Loggia Amulea, Padova
The enormous Loggia Amulea is the centerpiece of Padova. Construction of this palace commenced about 800 years ago when the wealth and power of Padova was reaching its peak. Loggia Amulea is nearly 100 meters long. Romanesque arches form one tier while the gothic arches shown in the photo occupy another tier. The blue ellipsoidal shaped roof inspired by Palladio was added in the late 1500's. The top floor is occupied by a single 82 meter long assembly and performance hall. Every arch and corbel is virtually covered with intricate artwork. Definately worth a visit.
The loggia is adjacent to the central marketplace which is a sight to behold on Saturdays. The loggia now houses many shops which combine to sell just about everything. The best way to describe it is an enclosed mall with medieval architecture. There are definately none like it in the US.
The Loggia Amulea, also known as Ca' duddo Palazzo Zacco, is an beautiful example of the palace built in neo-Gothic style. It is one the most attractive palace on the Prato della Valle square.
The Loggia Amulea takes its name from Cardinal Antonio da Mula or Amuleo, who previously owned a building, right on this site, which used to be the college for young Venetian nobility. The building was destroyed by fire in 1882. The municipality of Padova then decided to build a new palace with the front of loggia. Initially the building would have to be articulated in cafes, dance halls, gambling halls, the theatres, but later it was prefered to be the seat of "vigilidei fuoco", ie for military purpose.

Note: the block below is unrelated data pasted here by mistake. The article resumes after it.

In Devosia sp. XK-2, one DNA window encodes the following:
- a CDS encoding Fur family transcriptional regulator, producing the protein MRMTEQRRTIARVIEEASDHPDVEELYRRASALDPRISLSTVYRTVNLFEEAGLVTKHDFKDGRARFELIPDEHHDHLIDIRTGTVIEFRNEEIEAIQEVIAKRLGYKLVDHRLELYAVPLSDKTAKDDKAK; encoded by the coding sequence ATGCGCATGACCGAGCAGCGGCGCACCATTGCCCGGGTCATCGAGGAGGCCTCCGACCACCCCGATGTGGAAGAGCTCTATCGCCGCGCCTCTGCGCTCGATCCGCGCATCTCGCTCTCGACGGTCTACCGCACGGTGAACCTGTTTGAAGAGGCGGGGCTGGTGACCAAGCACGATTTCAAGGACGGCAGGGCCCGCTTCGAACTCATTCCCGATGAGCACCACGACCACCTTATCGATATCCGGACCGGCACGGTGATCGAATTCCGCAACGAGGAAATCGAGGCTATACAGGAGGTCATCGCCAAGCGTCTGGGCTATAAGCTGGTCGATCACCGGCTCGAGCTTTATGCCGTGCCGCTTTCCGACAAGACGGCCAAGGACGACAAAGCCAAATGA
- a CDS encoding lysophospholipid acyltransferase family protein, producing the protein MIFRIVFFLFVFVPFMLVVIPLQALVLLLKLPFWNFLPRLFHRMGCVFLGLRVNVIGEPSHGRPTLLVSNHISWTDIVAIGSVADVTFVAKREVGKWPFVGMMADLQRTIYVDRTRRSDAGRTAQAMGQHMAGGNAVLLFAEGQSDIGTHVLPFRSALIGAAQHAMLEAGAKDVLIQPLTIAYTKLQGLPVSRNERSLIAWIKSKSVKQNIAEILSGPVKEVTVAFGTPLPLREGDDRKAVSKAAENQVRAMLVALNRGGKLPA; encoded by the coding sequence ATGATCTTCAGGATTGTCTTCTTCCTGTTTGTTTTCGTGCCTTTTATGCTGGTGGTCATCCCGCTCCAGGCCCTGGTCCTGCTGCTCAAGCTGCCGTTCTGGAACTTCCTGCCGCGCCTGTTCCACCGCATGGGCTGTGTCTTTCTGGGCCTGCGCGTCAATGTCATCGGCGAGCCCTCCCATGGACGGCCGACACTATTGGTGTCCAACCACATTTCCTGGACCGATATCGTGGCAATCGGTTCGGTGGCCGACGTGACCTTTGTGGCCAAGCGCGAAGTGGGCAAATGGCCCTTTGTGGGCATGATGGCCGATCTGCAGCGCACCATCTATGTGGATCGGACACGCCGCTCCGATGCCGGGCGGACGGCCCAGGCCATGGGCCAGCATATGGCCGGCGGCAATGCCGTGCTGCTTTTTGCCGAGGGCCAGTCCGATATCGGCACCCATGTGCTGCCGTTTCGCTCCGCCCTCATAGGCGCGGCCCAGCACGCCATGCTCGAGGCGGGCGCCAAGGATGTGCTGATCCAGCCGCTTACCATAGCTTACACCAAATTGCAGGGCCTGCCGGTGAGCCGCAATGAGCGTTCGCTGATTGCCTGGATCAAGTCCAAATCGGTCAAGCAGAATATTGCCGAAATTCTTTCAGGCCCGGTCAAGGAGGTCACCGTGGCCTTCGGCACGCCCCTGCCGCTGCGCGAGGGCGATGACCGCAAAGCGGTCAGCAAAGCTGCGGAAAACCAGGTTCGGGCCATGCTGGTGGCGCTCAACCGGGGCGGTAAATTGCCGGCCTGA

It is an Gothic Revival structure on two floors with double loggia, which retrieves medieval elements, especially in the use of architectural decoration in terracotta. Between the arches stand the statues of Dante and Giotto, representing the most celebrate Renaissance artists of Italy, who for some years lived in Padova. Giotto is probably the best painter of all times whos masterpieces can be seen in Capela Scrovegni. On the wall of the porch is Felice Cavallotti, a bas-relief in bronze.
Loggia Amulea is also known as Ca' Duodo Palazzo Zacco and is situated opposite Prato della Valle. You can tell that there's a lot of Venetian architectural influence in the style of the building. It was rebuilt after a fire between 1859-61 keeping the Neo-Gothic style.